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Scully, Roger; Wyn Jones, Richard; Trystan, Dafydd (2004)
Publisher: Cambridge University Press
Languages: English
Types: Article
Subjects: JN101
Low levels of voter turnout in the first election to the National Assembly for Wales in May 1999 brought into question both the ability of devolution to revitalize representative democracy and the legitimacy of the Assembly itself. But drawing wider implications from turnout requires that we understand why electoral abstention was so widespread. We examine three hypotheses about voter turnout in 1999: that non-participation simply reflected a general apathy towards politics; that it was based on a specific apathy towards the new Assembly; or that low voter turnout reflected antipathy towards an unwanted political institution. We find support for the first two hypotheses, but little evidence for the third. Devolution has failed to engage the interest and support of many in Wales, but low turnout has not been prompted by fundamental antagonism to the devolved institution among the Welsh electorate.
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    • 3 Between 1945 and 2001 turnout in Wales was on average 2.8 per cent higher than turnout across the United Kingdom.
    • 4 Jonathan Bradbury, David Denver and Iain MacAllister, 'The State of Two Nations: An Analysis of Voting in the Scottish Parliament and Welsh Assembly Elections 1999', Representation, 37 (2000), 5-18, p. 9.
    • 5 See, for example, Patrick Dunleavy, Evidence to the House of Commons Select Committee on Public Administration, 15 March 2000.
    • 6 On 'second order' elections, see Karlheinz Reif and Hermann Schmitt, 'Nine Second Order Elections: A Conceptual Framework for the analysis of European Election Results', European Journal of Political Research, 8 (1980), 3-44; Cees van der Eijk and Mark Franklin, eds, Choosing Europe? The European Electorate and National Politics in the Face of Union (Ann Arbor: University of Michigan Press, 1996).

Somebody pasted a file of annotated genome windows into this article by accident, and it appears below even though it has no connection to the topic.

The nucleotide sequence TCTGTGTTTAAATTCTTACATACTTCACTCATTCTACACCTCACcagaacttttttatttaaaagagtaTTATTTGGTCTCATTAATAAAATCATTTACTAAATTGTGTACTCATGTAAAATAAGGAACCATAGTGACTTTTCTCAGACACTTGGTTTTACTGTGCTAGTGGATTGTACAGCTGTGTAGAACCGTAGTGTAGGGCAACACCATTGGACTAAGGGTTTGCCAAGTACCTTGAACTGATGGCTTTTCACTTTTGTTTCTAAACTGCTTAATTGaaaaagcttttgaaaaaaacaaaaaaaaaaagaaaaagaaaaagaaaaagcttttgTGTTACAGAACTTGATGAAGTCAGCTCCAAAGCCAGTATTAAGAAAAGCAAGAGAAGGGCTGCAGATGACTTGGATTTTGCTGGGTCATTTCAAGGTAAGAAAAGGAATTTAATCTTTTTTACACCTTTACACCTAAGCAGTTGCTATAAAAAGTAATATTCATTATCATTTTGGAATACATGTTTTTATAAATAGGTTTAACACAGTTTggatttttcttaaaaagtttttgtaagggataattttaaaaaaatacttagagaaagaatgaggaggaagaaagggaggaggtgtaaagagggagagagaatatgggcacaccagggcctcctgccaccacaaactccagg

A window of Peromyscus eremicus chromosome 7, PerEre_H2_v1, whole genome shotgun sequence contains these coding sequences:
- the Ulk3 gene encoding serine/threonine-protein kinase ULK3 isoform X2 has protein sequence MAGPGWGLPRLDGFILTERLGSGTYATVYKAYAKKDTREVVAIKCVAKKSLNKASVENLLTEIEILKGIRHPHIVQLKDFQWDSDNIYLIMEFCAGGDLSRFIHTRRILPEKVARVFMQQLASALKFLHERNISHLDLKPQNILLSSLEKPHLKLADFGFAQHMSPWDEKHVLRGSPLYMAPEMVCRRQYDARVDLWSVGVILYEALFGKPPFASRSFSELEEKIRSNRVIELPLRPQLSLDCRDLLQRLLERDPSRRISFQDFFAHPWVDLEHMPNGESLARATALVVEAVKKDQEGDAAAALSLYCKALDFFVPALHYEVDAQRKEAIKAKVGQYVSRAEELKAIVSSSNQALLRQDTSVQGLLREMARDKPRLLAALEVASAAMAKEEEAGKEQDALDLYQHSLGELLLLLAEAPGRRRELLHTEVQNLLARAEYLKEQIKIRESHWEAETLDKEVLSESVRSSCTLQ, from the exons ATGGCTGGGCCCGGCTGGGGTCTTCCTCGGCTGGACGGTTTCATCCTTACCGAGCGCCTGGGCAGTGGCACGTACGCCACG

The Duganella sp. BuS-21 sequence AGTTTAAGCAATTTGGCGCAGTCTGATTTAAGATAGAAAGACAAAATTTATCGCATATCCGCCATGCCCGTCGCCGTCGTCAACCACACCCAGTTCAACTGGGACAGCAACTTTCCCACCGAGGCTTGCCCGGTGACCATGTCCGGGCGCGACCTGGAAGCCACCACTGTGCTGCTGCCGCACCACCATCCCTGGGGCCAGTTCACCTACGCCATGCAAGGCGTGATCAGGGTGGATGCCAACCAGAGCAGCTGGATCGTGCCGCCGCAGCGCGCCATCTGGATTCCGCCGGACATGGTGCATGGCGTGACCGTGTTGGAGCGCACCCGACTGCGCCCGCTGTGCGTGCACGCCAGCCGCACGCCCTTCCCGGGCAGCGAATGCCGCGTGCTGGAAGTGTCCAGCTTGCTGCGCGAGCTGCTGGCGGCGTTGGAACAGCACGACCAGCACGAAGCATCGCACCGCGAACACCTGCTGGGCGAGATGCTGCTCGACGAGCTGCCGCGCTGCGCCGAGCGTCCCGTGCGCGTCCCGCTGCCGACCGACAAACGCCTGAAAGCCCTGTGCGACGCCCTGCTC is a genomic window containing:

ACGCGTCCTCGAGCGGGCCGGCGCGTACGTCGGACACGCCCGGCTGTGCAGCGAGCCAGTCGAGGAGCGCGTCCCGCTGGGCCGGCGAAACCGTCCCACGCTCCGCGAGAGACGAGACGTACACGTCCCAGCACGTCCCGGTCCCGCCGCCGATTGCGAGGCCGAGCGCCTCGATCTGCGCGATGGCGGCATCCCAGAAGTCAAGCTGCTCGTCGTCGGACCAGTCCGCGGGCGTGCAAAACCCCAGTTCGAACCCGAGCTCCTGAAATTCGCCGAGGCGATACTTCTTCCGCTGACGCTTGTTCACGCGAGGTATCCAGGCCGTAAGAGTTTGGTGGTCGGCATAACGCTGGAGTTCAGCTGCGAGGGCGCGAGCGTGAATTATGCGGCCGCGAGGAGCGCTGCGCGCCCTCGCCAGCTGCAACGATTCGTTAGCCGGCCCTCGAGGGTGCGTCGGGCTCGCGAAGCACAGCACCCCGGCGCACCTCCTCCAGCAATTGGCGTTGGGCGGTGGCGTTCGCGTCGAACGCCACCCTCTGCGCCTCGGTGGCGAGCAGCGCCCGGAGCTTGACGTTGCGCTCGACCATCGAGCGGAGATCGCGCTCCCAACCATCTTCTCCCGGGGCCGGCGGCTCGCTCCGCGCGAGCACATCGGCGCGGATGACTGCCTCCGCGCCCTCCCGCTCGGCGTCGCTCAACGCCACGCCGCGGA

• 9 See Carole Pateman, Participation and Democratic Theory (Cambridge: Cambridge University Press, 1970).
    • 10 On the first two groups, see Pateman, Participation and Democratic Theory; for the latter see William E. Scheuerman, Between the Norm and the Exception: The Frankfurt School and the Rule of Law (Cambridge, Mass.: MIT Press, 1994).
    • 11 Pateman, Participation and Democratic Theory, p. 14.
    • 12 Cited in Pateman, Participation and Democratic Theory, p. 30.
    • 13 Ron Davies, Devolution: A Process Not an Event (Cardiff: Institute of Welsh Affairs, 1999), p. 15.
    • 14 Peter Hain, A Welsh Third Way? (London: Tribune Publication, 1999) passim, but especially pp. 14-15.
    • 15 See National Assembly Advisory Group, National Assembly for Wales: Have Your Say in How It Will Work (Consultation Paper), (Cardiff: Welsh Office, 1998); I. B. Rees, 'Cynulliad Cenedlaethol: “Plus c¸a change” ynteu Cychwyn Proses', Contemporary Wales, 12 (1999), 107-29.
    • 16 See Jonathan Bradbury, David Denver, James Mitchell and Lynn Bennie, 'Devolution and Party Change: Candidate Selection for the 1999 Scottish Parliament and Welsh Assembly Elections', Journal of Legislative Studies, 6 (2000), 51-72. is a p
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